6.  Shop local and in season

Right now there is not much local food as the ground is covered in snow but I have heard that there may be one farmers market still open.  The rest of them will reopen in the spring and I hope to be their best customer.  I also hope to eat really local from our back yard again soon.  For produce, right now I shop Meiers or Trader Joes.  I cannot afford Whole Foods produce unless it is one of the items they discount heavily to get you in the door.  If I am already there, I will stock up.

7.  Save you saving

If you already know your weekly budget and you somehow manage to spend less that what you were supposed to, put that money aside.  That is the money you will have to invest if you find a really good deal somewhere.  You can buy enough strawberries (when they hit rock bottom prices) to stock the freezer for months or make jam for the year but if you don’t have the extra to invest you will have to pass on a deal that could have saved you money over the year.  This is how I save without coupons.  I do not have time to deal with coupons and either way, most coupons are for either processed food in a box or organic food, also in a box.   I don’t buy food in boxes if I can help it.

8.  Make your own snacks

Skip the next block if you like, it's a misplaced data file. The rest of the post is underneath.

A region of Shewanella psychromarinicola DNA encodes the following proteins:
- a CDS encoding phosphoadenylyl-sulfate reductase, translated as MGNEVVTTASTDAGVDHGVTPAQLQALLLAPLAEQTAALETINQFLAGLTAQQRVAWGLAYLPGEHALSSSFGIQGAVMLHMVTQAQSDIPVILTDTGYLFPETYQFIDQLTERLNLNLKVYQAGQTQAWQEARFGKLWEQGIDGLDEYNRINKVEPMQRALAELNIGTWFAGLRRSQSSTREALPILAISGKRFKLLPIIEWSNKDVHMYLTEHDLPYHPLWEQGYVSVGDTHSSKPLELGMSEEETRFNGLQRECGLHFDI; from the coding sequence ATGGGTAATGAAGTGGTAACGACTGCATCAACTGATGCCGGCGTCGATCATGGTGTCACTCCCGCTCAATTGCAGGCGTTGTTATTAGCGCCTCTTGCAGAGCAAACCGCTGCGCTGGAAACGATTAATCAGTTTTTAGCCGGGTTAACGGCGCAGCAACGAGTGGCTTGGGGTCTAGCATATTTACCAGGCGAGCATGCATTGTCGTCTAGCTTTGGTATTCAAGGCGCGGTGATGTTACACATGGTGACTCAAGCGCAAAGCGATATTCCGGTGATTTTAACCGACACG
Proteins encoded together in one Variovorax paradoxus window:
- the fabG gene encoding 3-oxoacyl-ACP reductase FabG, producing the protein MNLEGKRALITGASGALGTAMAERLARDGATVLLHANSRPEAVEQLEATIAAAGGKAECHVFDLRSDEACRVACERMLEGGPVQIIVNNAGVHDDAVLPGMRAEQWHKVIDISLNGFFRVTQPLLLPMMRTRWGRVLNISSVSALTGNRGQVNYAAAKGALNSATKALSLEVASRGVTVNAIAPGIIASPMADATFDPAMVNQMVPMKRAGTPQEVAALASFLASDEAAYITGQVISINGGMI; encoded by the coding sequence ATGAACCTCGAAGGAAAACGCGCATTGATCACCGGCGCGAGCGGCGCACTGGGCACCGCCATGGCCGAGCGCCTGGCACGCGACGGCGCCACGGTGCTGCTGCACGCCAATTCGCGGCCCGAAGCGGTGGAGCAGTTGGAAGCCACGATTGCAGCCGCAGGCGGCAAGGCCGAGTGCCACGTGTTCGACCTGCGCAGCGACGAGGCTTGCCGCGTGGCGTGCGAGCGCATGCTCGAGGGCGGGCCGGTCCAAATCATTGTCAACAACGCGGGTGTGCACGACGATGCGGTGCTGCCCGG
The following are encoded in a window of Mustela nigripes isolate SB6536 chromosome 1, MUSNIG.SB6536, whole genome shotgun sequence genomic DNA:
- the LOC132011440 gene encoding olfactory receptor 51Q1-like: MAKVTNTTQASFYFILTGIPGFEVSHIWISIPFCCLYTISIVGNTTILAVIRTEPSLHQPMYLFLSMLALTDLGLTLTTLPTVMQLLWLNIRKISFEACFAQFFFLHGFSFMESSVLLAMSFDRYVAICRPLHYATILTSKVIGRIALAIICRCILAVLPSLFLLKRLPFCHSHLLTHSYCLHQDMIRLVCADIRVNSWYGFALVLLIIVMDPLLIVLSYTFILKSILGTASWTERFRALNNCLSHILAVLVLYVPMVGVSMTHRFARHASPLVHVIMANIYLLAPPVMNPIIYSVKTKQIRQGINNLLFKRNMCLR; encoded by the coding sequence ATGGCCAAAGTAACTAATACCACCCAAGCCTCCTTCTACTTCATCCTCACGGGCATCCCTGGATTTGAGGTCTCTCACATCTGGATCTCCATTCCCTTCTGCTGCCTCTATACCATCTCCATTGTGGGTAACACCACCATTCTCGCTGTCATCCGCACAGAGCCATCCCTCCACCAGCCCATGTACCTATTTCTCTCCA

It took me a long time but I finally perfected a chewy granola bar recipe a few years ago.  My kids love it, I love it and it is easy to substitute ingredients and use whatever I have in the pantry.  I try to make enough for the week or enough for any outing we may have that week so that if someone is hungry while we are out, we don’t have the temptation to drive thru.  We eat a lot of apples and bananas because they seem to be the cheapest fruits I can buy.  And then there is popcorn.  This really deserves a category all its own.  I don’t think I could get by without it.  There are so many differing opinions on the safety of popcorn regarding gmos and the like but for me, I buy organic and that is the best I can do.  I buy it in the bulk section (of course you knew that) for less than $2 a pound.  A pound of popcorn kernels will make a huge amount of popcorn and it satisfies that need for salty and crunchy that we all get.  I use this recipe and sometimes I also make it sweet and salty but melting butter in a pan, adding brown rice syrup and a pinch of baking soda.  Mixa mixa and pour over your popcorn.  You won’t forget me because it is so good and once again you are filling tummies until dinner for cheap and its not bad for you.

9.  Have a baking day